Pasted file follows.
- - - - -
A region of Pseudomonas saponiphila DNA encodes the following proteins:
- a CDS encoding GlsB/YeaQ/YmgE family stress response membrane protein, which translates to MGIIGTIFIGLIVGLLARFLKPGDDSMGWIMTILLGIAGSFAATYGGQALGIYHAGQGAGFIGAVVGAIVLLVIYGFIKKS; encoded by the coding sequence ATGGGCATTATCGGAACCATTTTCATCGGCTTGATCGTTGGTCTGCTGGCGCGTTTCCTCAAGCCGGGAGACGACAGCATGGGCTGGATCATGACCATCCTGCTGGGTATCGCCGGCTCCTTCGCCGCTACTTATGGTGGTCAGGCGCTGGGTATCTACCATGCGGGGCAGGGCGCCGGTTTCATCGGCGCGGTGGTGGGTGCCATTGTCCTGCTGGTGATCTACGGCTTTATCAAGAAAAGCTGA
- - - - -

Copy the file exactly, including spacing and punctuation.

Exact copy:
A region of Pseudomonas saponiphila DNA encodes the following proteins:
- a CDS encoding GlsB/YeaQ/YmgE family stress response membrane protein, which translates to MGIIGTIFIGLIVGLLARFLKPGDDSMGWIMTILLGIAGSFAATYGGQALGIYHAGQGAGFIGAVVGAIVLLVIYGFIKKS; encoded by the coding sequence ATGGGCATTATCGGAACCATTTTCATCGGCTTGATCGTTGGTCTGCTGGCGCGTTTCCTCAAGCCGGGAGACGACAGCATGGGCTGGATCATGACCATCCTGCTGGGTATCGCCGGCTCCTTCGCCGCTACTTATGGTGGTCAGGCGCTGGGTATCTACCATGCGGGGCAGGGCGCCGGTTTCATCGGCGCGGTGGTGGGTGCCATTGTCCTGCTGGTGATCTACGGCTTTATCAAGAAAAGCTGA